Once you reach Ennis, Montana you’ll find three more full service fly shops, in a town of less than 1000 people. The Tackle Shop, opened in 1937 claims to be the oldest fly shop in Montana but that’s probably an exaggeration because in 1937 it was an “all tackle” type of business. Once owned by rod maker Tom Morgan of R.L. Winston fame, the shop is still located on Ennis’s main street in its original building. Also on main street are the Madison River Fishing Company (1984) and Montana Trout Stalker’s fly shop. If we had left West Yellowstone and drove north through the Gallatin River canyon, we’d have passed another three full service fly shops in Big Sky, Montana. Instead we’ll leave Ennis and go West to Twin Bridges, Montana where we would find the Four Rivers Fishing Company and Stonefly Inn and Outfitters on main street. Four Rivers was started in 1959 by late author Scott Waldie from Sheridan, Montana (Traver’s Corners trilogy-stories about fly fishing and life in small town Montana). The Stonefly operates a full service fly shop and the Stonefly Inn, a seasonal set of lodgings adapted from a 1940s roadside motel. Just to make your visit more expensive, Twin Bridges also host the R.L. Winston and Sweetgrass Rods factories. There’s a story here: (Jerry Kustich- Wisp in the Wind: In Search of Bull Trout, Bamboo, and Beyond). Just to the West over McCartney Mountain on the bumpy High Road or the Burma Road is Melrose, Montana in the heart of the Big Hole River. A town that might have a population of 150, but never the less, there are two seasonal fly shops in town—Sunrise fly shop and Headwaters fly shop. Fly fishing must be good there abouts.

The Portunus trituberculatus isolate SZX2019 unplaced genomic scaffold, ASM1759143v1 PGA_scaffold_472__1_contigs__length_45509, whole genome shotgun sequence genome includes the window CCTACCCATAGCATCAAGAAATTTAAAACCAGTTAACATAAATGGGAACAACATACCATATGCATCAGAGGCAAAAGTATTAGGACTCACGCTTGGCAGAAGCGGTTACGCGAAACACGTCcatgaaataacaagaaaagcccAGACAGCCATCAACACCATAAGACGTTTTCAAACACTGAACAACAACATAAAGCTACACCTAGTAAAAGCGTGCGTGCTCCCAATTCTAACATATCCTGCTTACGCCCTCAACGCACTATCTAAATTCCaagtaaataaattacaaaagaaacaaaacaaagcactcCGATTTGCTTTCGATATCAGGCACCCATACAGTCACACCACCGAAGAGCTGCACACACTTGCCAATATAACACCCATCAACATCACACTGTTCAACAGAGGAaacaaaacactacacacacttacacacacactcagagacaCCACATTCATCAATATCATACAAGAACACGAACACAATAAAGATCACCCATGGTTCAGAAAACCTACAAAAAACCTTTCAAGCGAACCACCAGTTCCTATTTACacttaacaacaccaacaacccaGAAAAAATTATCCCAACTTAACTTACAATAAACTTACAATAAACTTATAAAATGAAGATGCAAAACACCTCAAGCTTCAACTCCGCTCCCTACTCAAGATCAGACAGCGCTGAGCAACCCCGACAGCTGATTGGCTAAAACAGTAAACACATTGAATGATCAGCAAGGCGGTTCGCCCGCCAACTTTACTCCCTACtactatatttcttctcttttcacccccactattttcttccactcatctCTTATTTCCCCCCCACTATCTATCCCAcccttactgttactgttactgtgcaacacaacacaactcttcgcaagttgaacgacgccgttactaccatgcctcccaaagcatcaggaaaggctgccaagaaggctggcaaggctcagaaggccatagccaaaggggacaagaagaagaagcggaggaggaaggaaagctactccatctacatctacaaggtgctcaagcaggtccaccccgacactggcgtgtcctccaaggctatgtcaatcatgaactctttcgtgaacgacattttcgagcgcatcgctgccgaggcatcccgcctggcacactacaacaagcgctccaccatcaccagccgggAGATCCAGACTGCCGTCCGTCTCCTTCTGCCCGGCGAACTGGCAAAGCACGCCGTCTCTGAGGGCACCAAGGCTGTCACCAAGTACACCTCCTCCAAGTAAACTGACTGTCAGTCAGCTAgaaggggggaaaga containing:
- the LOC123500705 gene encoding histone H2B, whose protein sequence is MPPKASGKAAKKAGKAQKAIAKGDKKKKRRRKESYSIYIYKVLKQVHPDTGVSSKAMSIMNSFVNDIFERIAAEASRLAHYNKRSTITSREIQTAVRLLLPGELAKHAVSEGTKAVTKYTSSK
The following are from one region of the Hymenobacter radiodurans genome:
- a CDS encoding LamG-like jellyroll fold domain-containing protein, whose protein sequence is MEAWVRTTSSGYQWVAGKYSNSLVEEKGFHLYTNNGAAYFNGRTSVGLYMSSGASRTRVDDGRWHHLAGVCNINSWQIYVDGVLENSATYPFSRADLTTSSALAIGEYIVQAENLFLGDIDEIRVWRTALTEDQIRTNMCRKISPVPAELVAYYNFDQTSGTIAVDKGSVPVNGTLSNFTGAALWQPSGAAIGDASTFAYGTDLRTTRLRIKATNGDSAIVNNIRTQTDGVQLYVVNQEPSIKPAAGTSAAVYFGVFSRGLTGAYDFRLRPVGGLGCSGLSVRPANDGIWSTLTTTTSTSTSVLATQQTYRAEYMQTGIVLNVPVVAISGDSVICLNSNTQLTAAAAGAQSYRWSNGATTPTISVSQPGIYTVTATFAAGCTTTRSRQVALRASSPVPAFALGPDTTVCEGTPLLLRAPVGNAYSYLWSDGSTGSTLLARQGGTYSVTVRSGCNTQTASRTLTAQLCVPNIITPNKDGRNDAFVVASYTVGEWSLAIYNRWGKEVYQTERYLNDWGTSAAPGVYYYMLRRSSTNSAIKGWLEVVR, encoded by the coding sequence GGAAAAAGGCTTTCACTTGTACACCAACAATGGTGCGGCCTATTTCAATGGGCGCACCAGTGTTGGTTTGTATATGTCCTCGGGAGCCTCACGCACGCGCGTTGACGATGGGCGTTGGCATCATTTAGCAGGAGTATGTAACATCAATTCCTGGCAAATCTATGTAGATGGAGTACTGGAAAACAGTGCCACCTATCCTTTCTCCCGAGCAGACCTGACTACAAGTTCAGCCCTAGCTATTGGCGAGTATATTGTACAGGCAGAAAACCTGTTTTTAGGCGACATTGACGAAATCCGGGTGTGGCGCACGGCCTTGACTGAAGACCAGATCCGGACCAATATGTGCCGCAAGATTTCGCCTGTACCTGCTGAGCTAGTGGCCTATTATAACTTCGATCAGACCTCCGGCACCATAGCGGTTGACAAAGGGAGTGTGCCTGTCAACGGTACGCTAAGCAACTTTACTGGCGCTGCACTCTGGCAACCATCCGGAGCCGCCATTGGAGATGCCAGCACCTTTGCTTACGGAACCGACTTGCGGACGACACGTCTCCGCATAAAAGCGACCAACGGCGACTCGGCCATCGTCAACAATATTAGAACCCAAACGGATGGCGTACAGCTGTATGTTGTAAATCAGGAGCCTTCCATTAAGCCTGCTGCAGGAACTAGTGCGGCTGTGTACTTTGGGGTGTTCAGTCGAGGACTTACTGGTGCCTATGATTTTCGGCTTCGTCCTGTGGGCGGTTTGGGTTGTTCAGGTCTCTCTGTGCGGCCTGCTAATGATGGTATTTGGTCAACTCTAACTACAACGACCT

Before returning to Bozeman, the trip to Craig, Montana will take us through Butte, Three Forks and Helena. In the equally tiny town of Craig on the Missouri River just downstream from Holter Dam you will find three fly shops side by side—Headhunters, The Trout Shop and Crosscurrents fly shops. Butte and Helena have fly shops but I am unfamiliar with them. Bozeman has two big sporting goods stores that sell extensive fly tying and fly fishing gear, but they aren’t fly shops. On the west end of town at four corners you’ll find Fin and Feathers (an Orvis dealer and arguably the #1 or #2 fly tying selection in the city) and The River’s Edge West next to the new Simms factory (An interesting story in fly shop strategy here). In the heart of town, River’s Edge fly shop, The Bozeman Angler and my “local” fly shop, Montana Troutfitters round out the fly shops in Bozeman. Troutfitters is on par with Fin & Feathers for the best selection (and advice) on fly tying materials. Troutfitters was started in 1975 by guide, outfitter and trout advocate Dave Kumlien. Dave no longer owns the shop but guides for them on a regular basis. I try to fish with Dave at least once every year to find out what’s going on in his world.

If you read enough fly fishing blogs and forums, you are bound to come across posts that implore us to “Support Your Local Fly Shop”. In SW Montana that could get expensive. (I only have three shops on my favorites bar, primarily for river reports—Parks, Blue Ribbon and Troutfitters). No matter which direction you travel out of Bozeman there will be fly shops on the way ready to provide advice, arrange shuttles, sell flies or other gear, provide instruction, offer guided trips or just talk fly fishing, many that I’ve not even mentioned here. From Billings to Missoula, Glacier to Yellowstone and on all good rivers in between, fly shops abound. When you find yourself in SW Montana, come in and support our many “local” fly shops. Buy some logo apparel in each one and you’ll have a different hat or shirt for every day of the month. However, if you want to spend time fishing instead of window shopping in every fly shop you pass, get your stuff at J. Stockard before you travel.